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Adebola P. A. and Okereke R.W. (2007). Increasing Burden of childhood severe Malaria in Nigeria Tertiary Hospital from 2000 to 2005: An unpublished research work.

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Article

On Time Domain Analysis of Malaria Morbidity in Nigeria

1Department of Mathematics & Statistics, Federal Polytechnic, Ilaro, Nigeria, P.M.B 50


American Journal of Applied Mathematics and Statistics. 2018, Vol. 6 No. 4, 170-175
DOI: 10.12691/ajams-6-4-7
Copyright © 2018 Science and Education Publishing

Cite this paper:
Adeboye Nureni Olawale, Ezekiel Imekela Donaldson. On Time Domain Analysis of Malaria Morbidity in Nigeria. American Journal of Applied Mathematics and Statistics. 2018; 6(4):170-175. doi: 10.12691/ajams-6-4-7.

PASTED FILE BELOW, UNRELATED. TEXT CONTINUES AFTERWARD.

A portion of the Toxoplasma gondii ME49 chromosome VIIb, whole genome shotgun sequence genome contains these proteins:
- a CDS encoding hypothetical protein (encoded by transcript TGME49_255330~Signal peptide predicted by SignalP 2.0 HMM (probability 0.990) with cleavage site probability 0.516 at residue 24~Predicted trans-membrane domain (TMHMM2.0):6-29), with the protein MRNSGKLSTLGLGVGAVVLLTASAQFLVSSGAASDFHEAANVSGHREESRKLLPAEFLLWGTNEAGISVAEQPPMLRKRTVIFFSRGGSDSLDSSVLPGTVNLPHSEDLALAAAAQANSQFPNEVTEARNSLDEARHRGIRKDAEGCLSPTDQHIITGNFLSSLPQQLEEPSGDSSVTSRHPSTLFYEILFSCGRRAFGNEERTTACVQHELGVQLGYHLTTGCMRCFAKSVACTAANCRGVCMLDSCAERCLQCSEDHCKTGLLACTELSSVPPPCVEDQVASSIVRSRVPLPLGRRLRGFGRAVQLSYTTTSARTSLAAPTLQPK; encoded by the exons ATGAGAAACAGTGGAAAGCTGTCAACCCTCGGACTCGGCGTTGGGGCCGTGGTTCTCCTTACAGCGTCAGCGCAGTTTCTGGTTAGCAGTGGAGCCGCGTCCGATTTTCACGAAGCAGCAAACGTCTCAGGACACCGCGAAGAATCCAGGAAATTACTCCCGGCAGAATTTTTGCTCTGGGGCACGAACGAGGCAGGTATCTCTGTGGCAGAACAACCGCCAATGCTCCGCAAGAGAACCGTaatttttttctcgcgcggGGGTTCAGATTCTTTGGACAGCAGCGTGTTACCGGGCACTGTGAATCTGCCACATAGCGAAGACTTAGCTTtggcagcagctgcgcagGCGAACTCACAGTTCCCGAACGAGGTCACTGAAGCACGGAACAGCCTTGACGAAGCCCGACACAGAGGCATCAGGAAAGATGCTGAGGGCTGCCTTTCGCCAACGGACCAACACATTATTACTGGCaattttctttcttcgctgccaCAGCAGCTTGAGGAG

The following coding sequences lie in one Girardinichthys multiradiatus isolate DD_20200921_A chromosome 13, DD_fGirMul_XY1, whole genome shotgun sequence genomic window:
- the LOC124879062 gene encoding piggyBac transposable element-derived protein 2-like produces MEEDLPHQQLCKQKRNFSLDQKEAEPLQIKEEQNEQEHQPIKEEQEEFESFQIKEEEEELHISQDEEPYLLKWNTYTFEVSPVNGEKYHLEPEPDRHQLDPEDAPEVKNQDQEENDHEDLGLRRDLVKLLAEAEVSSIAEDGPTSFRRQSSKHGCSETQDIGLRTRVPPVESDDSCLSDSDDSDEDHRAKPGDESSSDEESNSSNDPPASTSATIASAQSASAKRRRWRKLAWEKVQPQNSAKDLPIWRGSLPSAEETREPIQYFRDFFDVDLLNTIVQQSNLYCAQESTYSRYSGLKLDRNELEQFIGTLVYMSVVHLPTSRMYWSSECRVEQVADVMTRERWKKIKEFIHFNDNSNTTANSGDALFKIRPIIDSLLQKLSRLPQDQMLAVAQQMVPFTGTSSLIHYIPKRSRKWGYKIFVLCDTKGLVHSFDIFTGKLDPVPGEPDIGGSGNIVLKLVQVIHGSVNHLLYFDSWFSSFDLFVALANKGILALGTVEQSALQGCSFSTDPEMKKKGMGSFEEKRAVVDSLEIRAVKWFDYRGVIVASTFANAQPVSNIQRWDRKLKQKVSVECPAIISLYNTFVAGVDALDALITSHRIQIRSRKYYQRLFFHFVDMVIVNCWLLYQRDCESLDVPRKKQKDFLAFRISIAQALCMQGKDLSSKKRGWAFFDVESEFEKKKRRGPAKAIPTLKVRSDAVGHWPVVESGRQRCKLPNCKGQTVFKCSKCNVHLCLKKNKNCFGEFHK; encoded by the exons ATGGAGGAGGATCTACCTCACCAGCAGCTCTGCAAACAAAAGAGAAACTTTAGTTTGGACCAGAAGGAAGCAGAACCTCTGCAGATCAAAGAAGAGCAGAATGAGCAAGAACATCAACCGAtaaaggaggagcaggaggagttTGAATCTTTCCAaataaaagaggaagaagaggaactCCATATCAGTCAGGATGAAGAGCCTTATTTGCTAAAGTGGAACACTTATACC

Correspondence to: Adeboye  Nureni Olawale, Department of Mathematics & Statistics, Federal Polytechnic, Ilaro, Nigeria, P.M.B 50. Email: nureni.adeboye@federalpolyilaro.edu.ng

Abstract

That malaria contributes substantially to the poor health situation in Africa is an understatement. To help government in the continuous provision of necessary measures needful to curb increasing spread of the parasites, there is a need to build an appropriate time domain model which can be used to forecast the future rate of spread. As a result of this, ARIMA model was built for analyzing the secondary data collected on the incidence of malaria. It was discovered that the data was not stationary and stationarity was achieved through 2nd order differencing. The ACF and PACF of the differenced data suggested possible models for selection. AIC and MSE were used to select the models that really provided a best fit for the time series. From various ARIMA models generated, ARIMA model was found to best fit the malaria data. Ljung-Box test and Shapiro-Wilk test met all necessary conditions for independence and normality. The model was used for forecast and it was observed that there is going to be a steady increase in malaria prevalence.

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